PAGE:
Step 2: Search for weaknesses

The abundance of wireless devices is making wireless networks -- both authorized and unauthorized -- more common. Attack your own wireless networks to find vulnerabilities before malicious hackers do. Security testing expert Kevin Beaver covers the tools and techniques you'll need to find and exploit insecure wireless networks.

When I assess wireless network security in Windows environments, I frequently come across the following security

vulnerabilities. They're actually not hard to find -- especially with a little time and the knowledge of what to look for.

Access point weaknesses

  • Physically insecure installation location

  • Stock omni-directional antenna that sends signals in every direction -- often where they don't need to go

  • Signal power level too high allowing radio signals to leak outside of your building

  • MAC address controls that are easily circumvented

  • WEP, WPA, or WPA2 not being used or not being used properly

  • Management interfaces that are publicly-accessible -- often with weak or no administrator password protection

Wireless client weaknesses

  • Windows systems not protected by a personal firewall that are sharing drives, providing various types of remote connectivity and missing critical software patches

  • Dual-homed systems that are connected to both the wired and wireless networks at the same time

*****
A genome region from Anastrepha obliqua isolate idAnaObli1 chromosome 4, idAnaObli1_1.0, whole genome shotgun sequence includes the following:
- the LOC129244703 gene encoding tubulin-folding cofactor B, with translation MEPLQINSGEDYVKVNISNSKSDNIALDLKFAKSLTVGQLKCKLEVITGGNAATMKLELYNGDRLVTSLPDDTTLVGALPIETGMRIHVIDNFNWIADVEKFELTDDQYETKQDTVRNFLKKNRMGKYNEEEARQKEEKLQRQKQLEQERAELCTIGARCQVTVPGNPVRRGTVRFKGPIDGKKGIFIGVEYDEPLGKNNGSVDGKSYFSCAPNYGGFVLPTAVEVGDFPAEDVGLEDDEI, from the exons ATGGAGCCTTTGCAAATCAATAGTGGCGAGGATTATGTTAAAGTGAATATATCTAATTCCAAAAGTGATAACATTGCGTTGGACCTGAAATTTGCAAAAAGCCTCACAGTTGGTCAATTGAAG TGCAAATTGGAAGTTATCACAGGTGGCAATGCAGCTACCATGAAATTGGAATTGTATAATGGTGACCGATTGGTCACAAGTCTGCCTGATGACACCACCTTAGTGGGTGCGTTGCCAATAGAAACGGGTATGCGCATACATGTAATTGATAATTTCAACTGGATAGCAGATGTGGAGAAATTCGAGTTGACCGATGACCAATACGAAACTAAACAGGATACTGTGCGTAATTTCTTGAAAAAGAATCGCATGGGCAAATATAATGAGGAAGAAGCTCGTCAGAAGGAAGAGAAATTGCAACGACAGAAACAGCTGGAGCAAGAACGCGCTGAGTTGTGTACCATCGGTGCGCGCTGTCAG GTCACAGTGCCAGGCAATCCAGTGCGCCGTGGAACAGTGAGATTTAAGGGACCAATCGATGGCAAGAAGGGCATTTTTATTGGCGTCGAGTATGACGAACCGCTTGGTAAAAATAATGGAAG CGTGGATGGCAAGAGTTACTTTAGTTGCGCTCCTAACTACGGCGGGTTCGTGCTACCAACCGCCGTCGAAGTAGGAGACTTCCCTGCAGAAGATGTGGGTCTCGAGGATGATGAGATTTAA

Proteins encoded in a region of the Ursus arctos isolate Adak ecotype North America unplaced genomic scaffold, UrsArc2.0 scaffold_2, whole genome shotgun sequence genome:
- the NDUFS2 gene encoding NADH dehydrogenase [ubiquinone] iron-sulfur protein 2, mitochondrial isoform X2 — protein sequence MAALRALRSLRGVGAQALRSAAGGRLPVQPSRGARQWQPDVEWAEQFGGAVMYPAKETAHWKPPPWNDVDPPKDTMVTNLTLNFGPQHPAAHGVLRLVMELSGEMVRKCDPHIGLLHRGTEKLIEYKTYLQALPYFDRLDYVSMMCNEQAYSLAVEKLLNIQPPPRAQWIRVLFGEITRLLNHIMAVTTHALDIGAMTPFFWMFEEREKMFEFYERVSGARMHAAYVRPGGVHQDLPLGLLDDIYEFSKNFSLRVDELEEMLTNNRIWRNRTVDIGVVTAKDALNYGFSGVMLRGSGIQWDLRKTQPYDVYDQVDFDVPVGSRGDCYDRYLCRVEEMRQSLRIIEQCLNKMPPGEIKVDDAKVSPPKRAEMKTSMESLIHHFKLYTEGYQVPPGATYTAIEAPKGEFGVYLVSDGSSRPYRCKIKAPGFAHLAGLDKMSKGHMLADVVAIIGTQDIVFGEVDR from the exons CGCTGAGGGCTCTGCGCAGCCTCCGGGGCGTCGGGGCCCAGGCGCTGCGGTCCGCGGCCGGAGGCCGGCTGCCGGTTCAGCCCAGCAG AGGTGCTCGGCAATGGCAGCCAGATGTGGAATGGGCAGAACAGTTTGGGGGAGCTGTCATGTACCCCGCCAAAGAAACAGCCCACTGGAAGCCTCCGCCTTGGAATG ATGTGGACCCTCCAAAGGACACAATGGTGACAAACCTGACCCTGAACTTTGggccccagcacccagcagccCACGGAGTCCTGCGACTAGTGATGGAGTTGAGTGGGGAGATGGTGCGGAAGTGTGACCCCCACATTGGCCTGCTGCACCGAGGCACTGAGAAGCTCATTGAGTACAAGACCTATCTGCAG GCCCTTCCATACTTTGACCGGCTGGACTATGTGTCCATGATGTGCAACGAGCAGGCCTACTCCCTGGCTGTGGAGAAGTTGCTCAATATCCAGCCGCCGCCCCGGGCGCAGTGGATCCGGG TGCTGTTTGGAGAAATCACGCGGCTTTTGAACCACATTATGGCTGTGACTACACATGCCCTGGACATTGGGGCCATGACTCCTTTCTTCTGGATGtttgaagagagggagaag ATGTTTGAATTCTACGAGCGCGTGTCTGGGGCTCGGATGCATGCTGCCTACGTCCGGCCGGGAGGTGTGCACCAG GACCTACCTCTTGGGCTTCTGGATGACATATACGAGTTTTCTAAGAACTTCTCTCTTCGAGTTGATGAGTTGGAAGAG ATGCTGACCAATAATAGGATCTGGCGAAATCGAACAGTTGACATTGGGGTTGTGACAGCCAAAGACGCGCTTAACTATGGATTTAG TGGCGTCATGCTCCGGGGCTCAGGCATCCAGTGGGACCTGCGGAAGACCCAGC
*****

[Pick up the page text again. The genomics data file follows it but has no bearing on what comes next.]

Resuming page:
• Wireless clients with ad-hoc mode enabled

  • Printers installed on the wired network with wireless connectivity left enabled

Also, check out this free downloadable chapter of the book I co-authored, Hacking Wireless Networks For Dummies, for information on network discovery via war driving.


Wireless network security testing

 Home: Introduction
 Step 1: Build your arsenal of tools
 Step 2: Search for weaknesses
 Step 3: Dig in deep to demonstrate the threat

ABOUT THE AUTHOR:
Kevin Beaver is an independent information security consultant and expert witness with Atlanta-based Principle Logic, LLC. He has more than 18 years of experience in IT and specializes in performing information security assessments revolving around compliance and IT governance. Kevin has authored/co-authored six books including Hacking For Dummies, Hacking Wireless Networks For Dummies, Securing the Mobile Enterprise For Dummies (all by Wiley), as well as The Practical Guide to HIPAA Privacy and Security Compliance (Auerbach). He can be reached at kbeaver@principlelogic.com..
Copyright 2006 TechTarget
This was first published in September 2006

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